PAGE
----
February may be Teen Dating Violence Awareness Month, but AWARE®’s Teen Advisory Board spends every month of the year doing their part to prevent dating abuse and promote healthy relationships for their peers. The board gets together for monthly meetings to discuss current events, how to raise awareness about teen dating abuse and how to educate teens about the warning signs of abuse and how to help themselves or their friends get help. We asked two of our Teen Advisory Board superstars why they joined and how they want to make an impact in their communities.
Why did you join the AWARE® Teen Advisory Board?
Rachel Loewy: Before joining the AWARE® Teen Advisory Board, I participated in an It’s Not Love® workshop and interned at JCADA. While interning, I often read about how common teen dating abuse is, but it’s hard to really grasp unless you hear personal stories about it. By spending a couple of hours a month with my peers discussing dating abuse, I further understood just how widespread of an issue it is and how prevalent it is in our own community.
Emma Thoms: Ever since I participated in an It’s Not Love® workshop at camp, I have carried the AWARE® card with the signs of abusive relationships with me everywhere. I feel very strongly about the importance of healthy relationships and the need for everyone to know the warning signs and the dangers of an abusive relationship. Being involved with the AWARE® Teen Advisory Board gives me the opportunity to learn more and feel confident educating others.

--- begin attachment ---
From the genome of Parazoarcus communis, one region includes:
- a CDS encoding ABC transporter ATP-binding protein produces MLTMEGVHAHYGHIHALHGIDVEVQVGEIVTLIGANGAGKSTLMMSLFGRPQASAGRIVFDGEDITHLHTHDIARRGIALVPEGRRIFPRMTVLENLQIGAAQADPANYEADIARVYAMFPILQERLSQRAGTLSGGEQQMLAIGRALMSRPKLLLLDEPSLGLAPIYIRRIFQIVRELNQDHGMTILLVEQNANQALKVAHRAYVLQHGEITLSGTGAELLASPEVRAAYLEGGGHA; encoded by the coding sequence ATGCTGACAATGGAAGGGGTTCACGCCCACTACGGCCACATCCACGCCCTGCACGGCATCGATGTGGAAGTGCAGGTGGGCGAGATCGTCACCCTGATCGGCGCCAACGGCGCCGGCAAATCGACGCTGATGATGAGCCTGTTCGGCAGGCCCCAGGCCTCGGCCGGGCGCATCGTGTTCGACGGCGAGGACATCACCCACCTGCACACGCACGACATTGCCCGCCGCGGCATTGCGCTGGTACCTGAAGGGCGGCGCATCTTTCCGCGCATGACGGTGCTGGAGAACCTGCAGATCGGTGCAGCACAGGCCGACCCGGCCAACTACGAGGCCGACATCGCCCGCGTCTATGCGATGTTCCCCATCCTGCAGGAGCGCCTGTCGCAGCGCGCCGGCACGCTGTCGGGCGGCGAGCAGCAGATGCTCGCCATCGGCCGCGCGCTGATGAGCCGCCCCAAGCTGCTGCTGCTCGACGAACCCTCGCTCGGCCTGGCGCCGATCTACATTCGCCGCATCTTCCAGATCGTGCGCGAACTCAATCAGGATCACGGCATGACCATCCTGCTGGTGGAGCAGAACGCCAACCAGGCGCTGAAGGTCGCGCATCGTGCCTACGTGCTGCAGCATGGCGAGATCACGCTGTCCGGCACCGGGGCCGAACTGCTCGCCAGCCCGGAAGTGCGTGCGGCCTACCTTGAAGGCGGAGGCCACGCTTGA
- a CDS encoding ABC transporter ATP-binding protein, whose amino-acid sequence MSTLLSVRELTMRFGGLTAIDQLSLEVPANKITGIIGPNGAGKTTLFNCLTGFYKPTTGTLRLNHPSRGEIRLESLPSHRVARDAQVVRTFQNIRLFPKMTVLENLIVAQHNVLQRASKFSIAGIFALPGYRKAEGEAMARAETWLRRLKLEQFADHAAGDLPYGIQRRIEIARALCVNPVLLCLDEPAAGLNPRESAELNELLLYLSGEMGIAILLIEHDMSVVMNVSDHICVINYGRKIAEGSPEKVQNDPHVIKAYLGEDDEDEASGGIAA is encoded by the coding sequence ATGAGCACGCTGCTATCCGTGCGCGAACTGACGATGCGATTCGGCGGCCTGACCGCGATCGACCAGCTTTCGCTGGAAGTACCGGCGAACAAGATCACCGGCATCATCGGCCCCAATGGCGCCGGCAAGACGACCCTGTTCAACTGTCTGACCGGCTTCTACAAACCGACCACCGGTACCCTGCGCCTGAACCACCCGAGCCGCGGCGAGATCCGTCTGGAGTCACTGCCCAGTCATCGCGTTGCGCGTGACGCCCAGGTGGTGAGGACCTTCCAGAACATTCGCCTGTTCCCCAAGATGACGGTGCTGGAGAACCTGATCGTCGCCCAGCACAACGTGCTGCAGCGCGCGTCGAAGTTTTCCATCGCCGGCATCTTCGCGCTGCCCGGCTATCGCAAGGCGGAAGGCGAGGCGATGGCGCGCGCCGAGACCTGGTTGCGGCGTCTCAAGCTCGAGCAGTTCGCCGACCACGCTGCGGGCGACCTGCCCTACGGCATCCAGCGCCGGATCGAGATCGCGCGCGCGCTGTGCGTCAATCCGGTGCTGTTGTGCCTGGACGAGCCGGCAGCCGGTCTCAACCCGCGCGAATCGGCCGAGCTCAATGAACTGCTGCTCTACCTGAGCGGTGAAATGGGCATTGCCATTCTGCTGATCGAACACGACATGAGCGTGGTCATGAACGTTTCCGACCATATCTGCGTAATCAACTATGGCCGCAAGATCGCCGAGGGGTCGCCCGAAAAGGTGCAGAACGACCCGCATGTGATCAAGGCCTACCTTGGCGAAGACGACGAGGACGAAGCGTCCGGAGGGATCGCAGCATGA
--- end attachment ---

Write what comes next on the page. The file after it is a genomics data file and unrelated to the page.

What are three qualities you think are essential in healthy relationships?
ET: One is that you both are able to give each other space and are not completely dependent on each other. Second is that when conflict comes up, you are both able to talk it through and compromise. Lastly, you both communicate and honor each other’s boundaries and have a mutual understanding that you will respect each other's limits.
How do you plan to raise awareness during Teen Dating Violence Awareness Month?
RL: I want to raise more awareness with my peers by engaging them in a discussion about teen dating abuse. A lot of high schoolers think of abuse as just physical and as a man hitting a woman, but it can also be verbal, emotional, technological, sexual or financial. It also affects both men and women and can happen in same-sex relationships, too.
ET: I’m going to talk to my friends about what I’ve learned and use social media to spread the word!